Money, muscle, media: How China has handled Hong Kong protests
Here is a look at Beijing's efforts so far to squash a movement that has refused to die.
After a tense airport siege, which saw protesters assault two Chinese nationals
On Monday American tech giants Twitter and Facebook said they had
Chinese ambassadors have hit global television networks to decry the protesters.
China's indignant social media lit up in outrage at the airline - the hashtag #boycottcathaypacificairline has racked up tens of millions of views.
A Taiwanese bubble tea franchise and a popular Japanese sports drink have also felt online fury, while the so-called 'Big Four' accounting firms in Hong Kong have been hammered for a perceived failure to take to task employees who crowdfunded an ad in support of the protests.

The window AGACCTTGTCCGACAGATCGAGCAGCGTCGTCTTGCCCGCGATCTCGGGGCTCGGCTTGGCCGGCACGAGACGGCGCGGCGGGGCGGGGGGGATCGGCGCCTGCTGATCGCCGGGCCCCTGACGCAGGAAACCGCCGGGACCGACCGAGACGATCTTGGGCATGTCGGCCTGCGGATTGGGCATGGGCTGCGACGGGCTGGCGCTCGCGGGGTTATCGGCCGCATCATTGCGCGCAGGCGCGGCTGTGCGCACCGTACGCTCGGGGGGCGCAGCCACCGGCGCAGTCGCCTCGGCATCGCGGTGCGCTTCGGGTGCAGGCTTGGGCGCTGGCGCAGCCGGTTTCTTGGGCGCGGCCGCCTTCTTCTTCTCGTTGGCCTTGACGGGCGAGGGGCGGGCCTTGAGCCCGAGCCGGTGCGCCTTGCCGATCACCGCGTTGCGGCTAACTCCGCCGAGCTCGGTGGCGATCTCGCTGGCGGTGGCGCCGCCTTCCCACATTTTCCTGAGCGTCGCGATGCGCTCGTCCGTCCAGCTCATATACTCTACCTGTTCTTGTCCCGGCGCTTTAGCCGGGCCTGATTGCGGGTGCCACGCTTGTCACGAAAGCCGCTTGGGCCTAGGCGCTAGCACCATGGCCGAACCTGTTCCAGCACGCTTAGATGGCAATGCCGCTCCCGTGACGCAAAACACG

"Of course, it is easier to convince the businessmen because they have a lot of interests in mainland China," said Ivan Choy, a senior lecturer at the Chinese University of Hong Kong.
As violence intensified so did the messaging from the central Chinese government with the threat of a crackdown by mainland security forces stalking the protests.
Last week thousands of Chinese military personnel waving red flags paraded at a sports stadium in Shenzhen, a Chinese city across the border from Hong Kong.Read more: CNA
Money, muscle, media: how China has handled Hong Kong protestsChina has deployed a three-pronged strategy to suffocate pro-democracy protests in Hong Kong -- propaganda, economic leverage and intimidation. Here is a look at Beijing's efforts so far to squash a movement that has refused to die. - Shaping the narrative - As protests erupted in June, discussion
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